There are simple ways to check. In the General Assembly, the US regularly votes against resolutions in virtual isolation — hence in effect vetoing them — on a wide range of issues. The pattern extends to the World Court, international conventions on human rights, and much else.
Furthermore the US freely disregards violation of UN resolutions that it has formally endorsed, and often contributes materially to such violation. The case of Israel is notorious for example, the Security Council resolution calling on Israel to withdraw immediately from Lebanon. It is easy to extend the record.
Like other great powers, the US is committed to the rule of force, not law, in international affairs. There are many differences. In both cases, a closer look reveals a more complex story. The concern, in brief, was that Iraq would act much as the US had done a few months earlier when it invaded Panama vetoing two Security Council resolutions condemning its actions. What followed also does not quite conform to standard versions.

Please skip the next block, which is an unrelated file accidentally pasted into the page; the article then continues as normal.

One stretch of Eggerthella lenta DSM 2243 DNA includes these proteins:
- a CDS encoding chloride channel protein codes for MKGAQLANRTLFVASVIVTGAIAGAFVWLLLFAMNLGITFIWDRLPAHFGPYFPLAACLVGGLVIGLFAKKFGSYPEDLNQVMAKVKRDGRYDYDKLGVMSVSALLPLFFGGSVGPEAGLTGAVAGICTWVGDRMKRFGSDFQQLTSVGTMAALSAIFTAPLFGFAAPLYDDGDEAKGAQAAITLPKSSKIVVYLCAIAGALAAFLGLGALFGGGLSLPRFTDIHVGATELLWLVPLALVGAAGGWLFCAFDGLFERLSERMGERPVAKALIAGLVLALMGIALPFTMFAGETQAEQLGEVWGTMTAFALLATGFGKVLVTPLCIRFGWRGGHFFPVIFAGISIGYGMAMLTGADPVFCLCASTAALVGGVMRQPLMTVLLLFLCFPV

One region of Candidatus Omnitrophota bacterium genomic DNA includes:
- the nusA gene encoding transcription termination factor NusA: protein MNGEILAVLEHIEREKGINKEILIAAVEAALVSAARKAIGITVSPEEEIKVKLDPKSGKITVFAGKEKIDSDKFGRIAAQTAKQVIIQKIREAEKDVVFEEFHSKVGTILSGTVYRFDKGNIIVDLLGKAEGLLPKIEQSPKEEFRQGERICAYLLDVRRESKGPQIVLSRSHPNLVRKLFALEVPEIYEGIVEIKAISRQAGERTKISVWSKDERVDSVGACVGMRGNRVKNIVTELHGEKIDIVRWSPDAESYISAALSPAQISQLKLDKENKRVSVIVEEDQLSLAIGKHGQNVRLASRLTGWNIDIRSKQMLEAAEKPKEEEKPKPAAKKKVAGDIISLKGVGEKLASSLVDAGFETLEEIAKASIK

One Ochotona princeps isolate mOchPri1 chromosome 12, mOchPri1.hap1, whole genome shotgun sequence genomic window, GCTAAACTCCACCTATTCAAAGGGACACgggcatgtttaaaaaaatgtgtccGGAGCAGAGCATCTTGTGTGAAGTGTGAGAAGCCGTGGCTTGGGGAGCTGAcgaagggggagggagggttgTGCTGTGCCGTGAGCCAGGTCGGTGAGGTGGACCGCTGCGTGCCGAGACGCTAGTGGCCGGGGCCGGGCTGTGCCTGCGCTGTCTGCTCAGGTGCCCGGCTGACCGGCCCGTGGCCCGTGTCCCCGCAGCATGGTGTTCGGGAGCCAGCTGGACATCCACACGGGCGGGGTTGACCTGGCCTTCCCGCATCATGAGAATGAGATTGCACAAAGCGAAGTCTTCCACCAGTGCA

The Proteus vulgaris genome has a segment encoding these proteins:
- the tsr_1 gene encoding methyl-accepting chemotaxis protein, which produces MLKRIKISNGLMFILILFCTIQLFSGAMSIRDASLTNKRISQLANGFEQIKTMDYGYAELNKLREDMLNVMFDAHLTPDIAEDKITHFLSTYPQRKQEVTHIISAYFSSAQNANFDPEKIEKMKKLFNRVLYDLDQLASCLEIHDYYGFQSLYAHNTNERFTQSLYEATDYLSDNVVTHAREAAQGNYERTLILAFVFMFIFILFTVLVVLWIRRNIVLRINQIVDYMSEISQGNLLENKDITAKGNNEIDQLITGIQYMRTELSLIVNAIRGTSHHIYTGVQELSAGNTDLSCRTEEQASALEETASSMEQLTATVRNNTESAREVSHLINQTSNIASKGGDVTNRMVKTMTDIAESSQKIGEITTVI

Official stories rarely yield an accurate picture of what is happening. Nonetheless, the differences between and today are substantial. The decisions can be changed; the institutions can be modified or replaced.
It is natural that those who benefit from the organization of state and private power will portray it as inevitable, so that the victims will feel helpless to act. There is no reason to believe that. Particularly in the rich countries that dominate world affairs, citizens can easily act to create alternatives even within existing formal arrangements, and these are not graven in stone, any more than in the past.